Searching for ‘Moby-Dick’
Search for Moby-Dick in the UW library database, and you’ll see over 40,000 results. Restrict that search to books published in 1851, and you’ll see two.
You’d be forgiven for thinking that the one published in New York by Harper & Brothers is the first edition. This is, after all, a Great American Novel we’re talking about.
But the first people to read that famous opening line, “Call me Ishmael,” lived across the Atlantic in London. In November of 1851, a month before the American release, British publisher Richard Bentley released the book under the title The Whale. That’s the true first edition, and only 500 copies were printed.
One of those resides on campus, at the UW Libraries Special Collections.
My search for a first edition Moby-Dick began, like so many things, out of curiosity mixed with boredom. I didn’t necessarily need to read the book again; however, I searched the library database anyway, wondering just how many copies might sit in the stacks. But a library search isn’t an Amazon search, and I realized that some of the library copies were really, really old.
That realization led me to the basement of the Allen Library, where Special Collections stores most of its rare and archival material.
There I met with Sandra Kroupa, book arts and rare book curator, who curates 19th century American literature. Using funds from The Andrew and Frances Hilen Nineteenth Century Americana Endowment, left by a former UW English professor and his wife, Sandra purchased the London first edition of The Whale in the 1980s.
She also purchased a copy of the first American printing, the more famously titled Moby-Dick; or, the Whale.
Down in the library basement, I got a brief lesson on how to carefully handle antique books. I also safely stored my pen: stray ink has managed to mar more than one piece of the collection.
I was then free to flip through the 164-year-old pages of my favorite book. I searched for one passage that holds particular meaning for me:
“For now, since by many prolonged, repeated experiences, I have perceived that in all cases man must eventually lower, or at least shift, his conceit of attainable felicity; not placing it anywhere in the intellect or the fancy; but in the wife, the heart, the bed, the table, the saddle, the fireside, the country.”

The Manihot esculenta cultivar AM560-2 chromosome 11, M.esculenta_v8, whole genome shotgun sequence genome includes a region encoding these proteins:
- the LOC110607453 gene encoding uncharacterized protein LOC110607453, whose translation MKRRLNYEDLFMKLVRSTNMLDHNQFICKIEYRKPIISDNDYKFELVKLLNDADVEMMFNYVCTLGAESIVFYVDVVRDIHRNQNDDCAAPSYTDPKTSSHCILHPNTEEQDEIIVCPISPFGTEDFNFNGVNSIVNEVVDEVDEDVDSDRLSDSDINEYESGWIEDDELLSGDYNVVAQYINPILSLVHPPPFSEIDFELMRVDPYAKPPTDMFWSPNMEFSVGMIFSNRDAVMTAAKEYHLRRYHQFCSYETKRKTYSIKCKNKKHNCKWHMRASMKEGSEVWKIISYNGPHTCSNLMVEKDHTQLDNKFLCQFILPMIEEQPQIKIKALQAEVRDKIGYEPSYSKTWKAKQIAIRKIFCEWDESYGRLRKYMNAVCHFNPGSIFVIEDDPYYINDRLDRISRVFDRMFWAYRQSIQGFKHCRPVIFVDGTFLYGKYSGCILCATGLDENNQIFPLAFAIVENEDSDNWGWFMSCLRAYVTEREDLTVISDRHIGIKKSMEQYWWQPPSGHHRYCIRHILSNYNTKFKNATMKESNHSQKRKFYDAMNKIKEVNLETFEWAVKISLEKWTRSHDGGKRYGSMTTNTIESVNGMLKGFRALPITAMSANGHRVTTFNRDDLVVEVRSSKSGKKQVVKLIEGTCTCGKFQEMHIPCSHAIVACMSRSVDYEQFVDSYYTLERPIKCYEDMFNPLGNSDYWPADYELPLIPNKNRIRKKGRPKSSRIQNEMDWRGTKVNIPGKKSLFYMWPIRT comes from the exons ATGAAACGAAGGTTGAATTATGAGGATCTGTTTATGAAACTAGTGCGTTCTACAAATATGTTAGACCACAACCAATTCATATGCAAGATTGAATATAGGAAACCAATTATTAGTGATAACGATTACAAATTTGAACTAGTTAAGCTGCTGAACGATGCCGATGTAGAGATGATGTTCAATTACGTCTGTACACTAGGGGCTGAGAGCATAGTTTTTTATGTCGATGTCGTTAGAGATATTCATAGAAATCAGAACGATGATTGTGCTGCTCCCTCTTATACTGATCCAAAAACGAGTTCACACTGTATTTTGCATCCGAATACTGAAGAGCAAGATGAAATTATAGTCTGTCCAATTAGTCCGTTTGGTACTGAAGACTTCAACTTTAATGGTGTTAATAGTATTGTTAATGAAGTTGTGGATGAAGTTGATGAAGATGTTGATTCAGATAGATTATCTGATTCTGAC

Searches mustn’t always be for a whale, of course. Sandra has also purchased first editions of other iconic works of American literature. Special Collections is home to The Scarlet Letter, Uncle Tom’s Cabin, Little Women, Adventures of Huckleberry Finn, and Walden, among others.
“I can give someone like you who loves the book the experience of holding it in your hand,” Sandra told me.
I first read Moby-Dick in 2012. Since then I’ve reread it, sometimes for wisdom, sometimes just to watch my bookmark slowly progress along the spine. I’ve followed the book on Twitter, and I’ve listened to Benedict Cumberbatch read it aloud. I’ve been known to buy the book simply for its cover. I’ve even purchased whale-themed home accessories.
When you love something you search for new and different ways to connect with it.
“Yes, a book’s ideas are important,” Sandra said, “but there’s something about the physical artifact and knowing what the book meant at the time it was printed.”
When it was first printed, however, Moby-Dick didn’t mean much to its British publisher.
“It was a dud,” Sandra told me.
In fact, when those first 500 copies were printed in London, they sold so poorly that some never left the printer. So the publisher waited two years, repackaged the unsold copies with a title page marked “1853,” and re-released the book in hopes of luring buyers looking for something “new.”
Sandra bought one of those for the collection, too — a first edition, published a second time.
The book didn’t sell well initially, but today a pristine first edition can fetch tens of thousands of dollars at auction. However, the copies in Special Collections are a little too well-loved to be considered pristine.
And Sandra is okay with that.
“Pristine books are really expensive, but they are pristine because nobody actually touched the book,” she said. “I think that’s kind of sad, actually. When I hold worn copies, I can picture myself in place of the original owner. It drops me down into history.”
After my visit with Sandra, I walked up the basement steps and out of the Allen Library. I had found my whale. In its 164 years, the book had crossed many hands and traveled an ocean. I had merely traveled across campus. Turns out, not every search is a struggle.
You can visit the Special Collections reference desk any time during its operating hours. But to see very rare books like Moby-Dick, make an appointment first, as these materials take advanced planning to retrieve. For more information, see the Special Collections hours and contact information.
Ryan Petersen works as a technical writer for UW Human Resources, where he doesn’t often write about antique books. He does hope, though, that the policy summary he wrote will one day be published as a collector’s edition.